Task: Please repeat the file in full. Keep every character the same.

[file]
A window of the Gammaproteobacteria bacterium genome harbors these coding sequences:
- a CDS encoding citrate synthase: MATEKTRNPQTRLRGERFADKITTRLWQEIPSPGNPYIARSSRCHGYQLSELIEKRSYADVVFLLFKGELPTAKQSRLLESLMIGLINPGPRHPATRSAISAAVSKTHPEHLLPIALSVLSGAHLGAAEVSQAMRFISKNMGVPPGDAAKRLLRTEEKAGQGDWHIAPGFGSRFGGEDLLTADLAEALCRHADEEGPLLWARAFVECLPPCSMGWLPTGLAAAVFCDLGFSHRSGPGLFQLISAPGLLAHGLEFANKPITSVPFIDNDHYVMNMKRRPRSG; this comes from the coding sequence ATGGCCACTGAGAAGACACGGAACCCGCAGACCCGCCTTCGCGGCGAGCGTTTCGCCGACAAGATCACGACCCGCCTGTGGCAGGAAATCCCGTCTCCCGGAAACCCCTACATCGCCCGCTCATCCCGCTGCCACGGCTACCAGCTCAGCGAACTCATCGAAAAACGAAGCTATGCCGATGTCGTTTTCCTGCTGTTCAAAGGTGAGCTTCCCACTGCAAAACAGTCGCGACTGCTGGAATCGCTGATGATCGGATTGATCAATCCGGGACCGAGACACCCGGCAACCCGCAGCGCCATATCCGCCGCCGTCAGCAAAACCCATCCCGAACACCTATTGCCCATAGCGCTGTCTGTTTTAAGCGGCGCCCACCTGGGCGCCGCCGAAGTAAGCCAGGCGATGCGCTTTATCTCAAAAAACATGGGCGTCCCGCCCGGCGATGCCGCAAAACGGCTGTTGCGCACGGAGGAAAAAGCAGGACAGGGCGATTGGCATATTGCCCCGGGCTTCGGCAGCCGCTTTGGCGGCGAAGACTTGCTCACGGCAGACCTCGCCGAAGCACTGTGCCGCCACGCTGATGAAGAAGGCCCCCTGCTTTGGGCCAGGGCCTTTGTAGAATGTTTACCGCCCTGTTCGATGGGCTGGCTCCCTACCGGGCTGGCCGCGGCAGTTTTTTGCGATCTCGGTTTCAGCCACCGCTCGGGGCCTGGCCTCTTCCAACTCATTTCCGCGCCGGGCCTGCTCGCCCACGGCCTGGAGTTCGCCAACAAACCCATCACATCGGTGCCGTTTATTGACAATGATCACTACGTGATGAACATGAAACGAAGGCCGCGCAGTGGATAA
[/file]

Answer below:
A window of the Gammaproteobacteria bacterium genome harbors these coding sequences:
- a CDS encoding citrate synthase: MATEKTRNPQTRLRGERFADKITTRLWQEIPSPGNPYIARSSRCHGYQLSELIEKRSYADVVFLLFKGELPTAKQSRLLESLMIGLINPGPRHPATRSAISAAVSKTHPEHLLPIALSVLSGAHLGAAEVSQAMRFISKNMGVPPGDAAKRLLRTEEKAGQGDWHIAPGFGSRFGGEDLLTADLAEALCRHADEEGPLLWARAFVECLPPCSMGWLPTGLAAAVFCDLGFSHRSGPGLFQLISAPGLLAHGLEFANKPITSVPFIDNDHYVMNMKRRPRSG; this comes from the coding sequence ATGGCCACTGAGAAGACACGGAACCCGCAGACCCGCCTTCGCGGCGAGCGTTTCGCCGACAAGATCACGACCCGCCTGTGGCAGGAAATCCCGTCTCCCGGAAACCCCTACATCGCCCGCTCATCCCGCTGCCACGGCTACCAGCTCAGCGAACTCATCGAAAAACGAAGCTATGCCGATGTCGTTTTCCTGCTGTTCAAAGGTGAGCTTCCCACTGCAAAACAGTCGCGACTGCTGGAATCGCTGATGATCGGATTGATCAATCCGGGACCGAGACACCCGGCAACCCGCAGCGCCATATCCGCCGCCGTCAGCAAAACCCATCCCGAACACCTATTGCCCATAGCGCTGTCTGTTTTAAGCGGCGCCCACCTGGGCGCCGCCGAAGTAAGCCAGGCGATGCGCTTTATCTCAAAAAACATGGGCGTCCCGCCCGGCGATGCCGCAAAACGGCTGTTGCGCACGGAGGAAAAAGCAGGACAGGGCGATTGGCATATTGCCCCGGGCTTCGGCAGCCGCTTTGGCGGCGAAGACTTGCTCACGGCAGACCTCGCCGAAGCACTGTGCCGCCACGCTGATGAAGAAGGCCCCCTGCTTTGGGCCAGGGCCTTTGTAGAATGTTTACCGCCCTGTTCGATGGGCTGGCTCCCTACCGGGCTGGCCGCGGCAGTTTTTTGCGATCTCGGTTTCAGCCACCGCTCGGGGCCTGGCCTCTTCCAACTCATTTCCGCGCCGGGCCTGCTCGCCCACGGCCTGGAGTTCGCCAACAAACCCATCACATCGGTGCCGTTTATTGACAATGATCACTACGTGATGAACATGAAACGAAGGCCGCGCAGTGGATAA